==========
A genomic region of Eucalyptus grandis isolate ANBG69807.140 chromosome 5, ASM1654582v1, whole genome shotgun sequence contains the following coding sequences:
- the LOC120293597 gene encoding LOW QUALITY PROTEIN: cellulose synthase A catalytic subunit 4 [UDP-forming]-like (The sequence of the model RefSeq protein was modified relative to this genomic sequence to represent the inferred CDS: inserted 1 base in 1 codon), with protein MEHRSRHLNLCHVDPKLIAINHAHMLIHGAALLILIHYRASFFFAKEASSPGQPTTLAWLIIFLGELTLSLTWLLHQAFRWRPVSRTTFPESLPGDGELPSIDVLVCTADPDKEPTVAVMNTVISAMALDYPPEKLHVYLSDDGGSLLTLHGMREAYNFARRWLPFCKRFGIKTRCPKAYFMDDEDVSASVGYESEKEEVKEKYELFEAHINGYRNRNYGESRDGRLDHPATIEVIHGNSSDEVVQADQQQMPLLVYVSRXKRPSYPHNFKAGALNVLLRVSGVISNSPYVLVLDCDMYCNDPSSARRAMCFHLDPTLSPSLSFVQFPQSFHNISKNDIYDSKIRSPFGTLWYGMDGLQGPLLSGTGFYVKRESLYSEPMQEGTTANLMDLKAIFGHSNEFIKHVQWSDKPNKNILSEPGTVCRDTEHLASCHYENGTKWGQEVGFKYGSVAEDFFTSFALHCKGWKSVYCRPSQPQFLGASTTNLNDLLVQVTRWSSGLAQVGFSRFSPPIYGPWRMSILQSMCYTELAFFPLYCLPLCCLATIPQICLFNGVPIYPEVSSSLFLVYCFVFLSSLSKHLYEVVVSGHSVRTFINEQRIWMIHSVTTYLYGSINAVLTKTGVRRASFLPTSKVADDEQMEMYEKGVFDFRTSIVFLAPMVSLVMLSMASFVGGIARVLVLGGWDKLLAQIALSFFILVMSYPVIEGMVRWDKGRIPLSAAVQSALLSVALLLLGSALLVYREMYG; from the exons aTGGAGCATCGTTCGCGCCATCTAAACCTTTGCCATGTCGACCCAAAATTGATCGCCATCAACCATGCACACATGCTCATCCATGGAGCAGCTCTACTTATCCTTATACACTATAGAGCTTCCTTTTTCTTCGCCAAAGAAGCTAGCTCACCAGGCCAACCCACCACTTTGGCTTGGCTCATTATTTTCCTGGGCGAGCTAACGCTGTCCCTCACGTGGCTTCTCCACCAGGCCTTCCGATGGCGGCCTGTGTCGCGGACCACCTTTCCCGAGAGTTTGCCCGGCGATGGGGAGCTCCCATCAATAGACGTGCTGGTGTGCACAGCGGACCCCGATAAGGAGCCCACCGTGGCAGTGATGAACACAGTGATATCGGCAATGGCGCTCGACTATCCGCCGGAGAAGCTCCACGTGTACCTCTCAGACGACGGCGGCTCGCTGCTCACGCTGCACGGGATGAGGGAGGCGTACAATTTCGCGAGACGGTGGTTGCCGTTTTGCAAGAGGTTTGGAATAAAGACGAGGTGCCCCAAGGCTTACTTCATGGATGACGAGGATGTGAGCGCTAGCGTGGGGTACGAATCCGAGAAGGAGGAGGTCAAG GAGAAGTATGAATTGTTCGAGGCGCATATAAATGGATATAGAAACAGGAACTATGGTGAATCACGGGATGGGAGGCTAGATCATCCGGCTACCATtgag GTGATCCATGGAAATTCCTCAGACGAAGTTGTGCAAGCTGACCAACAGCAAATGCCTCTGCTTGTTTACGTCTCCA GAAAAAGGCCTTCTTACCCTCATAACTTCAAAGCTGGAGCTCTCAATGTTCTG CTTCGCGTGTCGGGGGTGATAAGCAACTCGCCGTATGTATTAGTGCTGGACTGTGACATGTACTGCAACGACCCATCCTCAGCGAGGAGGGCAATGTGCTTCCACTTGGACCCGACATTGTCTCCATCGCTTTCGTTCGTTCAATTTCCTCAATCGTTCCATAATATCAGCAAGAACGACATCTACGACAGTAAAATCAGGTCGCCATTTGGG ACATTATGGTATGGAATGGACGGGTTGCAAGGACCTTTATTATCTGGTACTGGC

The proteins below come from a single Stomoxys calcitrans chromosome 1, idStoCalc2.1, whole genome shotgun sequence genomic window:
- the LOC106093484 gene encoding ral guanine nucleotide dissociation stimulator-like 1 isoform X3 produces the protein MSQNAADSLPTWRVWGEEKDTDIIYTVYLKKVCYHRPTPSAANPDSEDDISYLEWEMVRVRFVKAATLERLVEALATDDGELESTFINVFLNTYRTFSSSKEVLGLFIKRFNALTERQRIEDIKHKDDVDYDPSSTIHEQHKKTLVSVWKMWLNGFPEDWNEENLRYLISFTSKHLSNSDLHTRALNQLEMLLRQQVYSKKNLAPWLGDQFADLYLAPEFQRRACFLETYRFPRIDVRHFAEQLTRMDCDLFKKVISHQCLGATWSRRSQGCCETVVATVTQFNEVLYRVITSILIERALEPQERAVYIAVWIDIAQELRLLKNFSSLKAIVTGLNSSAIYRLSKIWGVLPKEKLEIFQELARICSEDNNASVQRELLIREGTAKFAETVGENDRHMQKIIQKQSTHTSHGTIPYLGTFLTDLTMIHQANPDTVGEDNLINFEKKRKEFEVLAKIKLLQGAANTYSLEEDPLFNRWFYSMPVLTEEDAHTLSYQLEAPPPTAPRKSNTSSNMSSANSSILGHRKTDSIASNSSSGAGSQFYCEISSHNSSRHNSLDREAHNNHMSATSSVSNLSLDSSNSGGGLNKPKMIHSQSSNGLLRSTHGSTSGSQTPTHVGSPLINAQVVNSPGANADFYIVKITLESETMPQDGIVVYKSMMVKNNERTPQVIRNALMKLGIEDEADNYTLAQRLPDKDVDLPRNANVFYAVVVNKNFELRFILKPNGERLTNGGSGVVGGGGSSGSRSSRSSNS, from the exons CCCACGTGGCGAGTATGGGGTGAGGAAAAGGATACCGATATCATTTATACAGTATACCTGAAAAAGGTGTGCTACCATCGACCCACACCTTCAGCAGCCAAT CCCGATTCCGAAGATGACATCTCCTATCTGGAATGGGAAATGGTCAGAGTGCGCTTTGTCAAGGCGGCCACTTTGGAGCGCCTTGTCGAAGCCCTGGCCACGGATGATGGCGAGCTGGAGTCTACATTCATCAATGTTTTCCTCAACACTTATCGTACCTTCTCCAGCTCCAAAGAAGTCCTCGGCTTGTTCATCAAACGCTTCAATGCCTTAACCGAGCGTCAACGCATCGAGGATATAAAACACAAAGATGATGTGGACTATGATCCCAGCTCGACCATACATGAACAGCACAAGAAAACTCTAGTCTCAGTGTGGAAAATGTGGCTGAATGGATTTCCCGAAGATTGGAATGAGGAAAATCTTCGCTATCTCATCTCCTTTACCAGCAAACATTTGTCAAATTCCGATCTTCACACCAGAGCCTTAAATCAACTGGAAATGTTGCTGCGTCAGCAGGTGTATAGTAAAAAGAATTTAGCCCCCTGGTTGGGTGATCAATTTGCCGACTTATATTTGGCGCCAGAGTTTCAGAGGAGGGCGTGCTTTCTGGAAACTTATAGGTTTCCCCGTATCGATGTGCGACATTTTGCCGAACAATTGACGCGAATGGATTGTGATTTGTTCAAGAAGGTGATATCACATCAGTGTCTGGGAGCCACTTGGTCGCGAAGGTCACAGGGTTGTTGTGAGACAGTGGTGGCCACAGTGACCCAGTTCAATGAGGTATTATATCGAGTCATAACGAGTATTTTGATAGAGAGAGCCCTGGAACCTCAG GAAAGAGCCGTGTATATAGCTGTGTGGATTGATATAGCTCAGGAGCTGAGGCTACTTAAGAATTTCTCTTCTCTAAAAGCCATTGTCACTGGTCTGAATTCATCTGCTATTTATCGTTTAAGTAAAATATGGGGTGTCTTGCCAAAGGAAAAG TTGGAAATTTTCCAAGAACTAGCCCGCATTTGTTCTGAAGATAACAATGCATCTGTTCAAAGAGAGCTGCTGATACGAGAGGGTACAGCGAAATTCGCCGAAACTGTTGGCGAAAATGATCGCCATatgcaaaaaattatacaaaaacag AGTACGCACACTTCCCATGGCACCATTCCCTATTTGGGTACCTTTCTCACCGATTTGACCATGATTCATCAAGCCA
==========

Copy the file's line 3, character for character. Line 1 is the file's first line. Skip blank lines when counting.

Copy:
The proteins below come from a single Stomoxys calcitrans chromosome 1, idStoCalc2.1, whole genome shotgun sequence genomic window: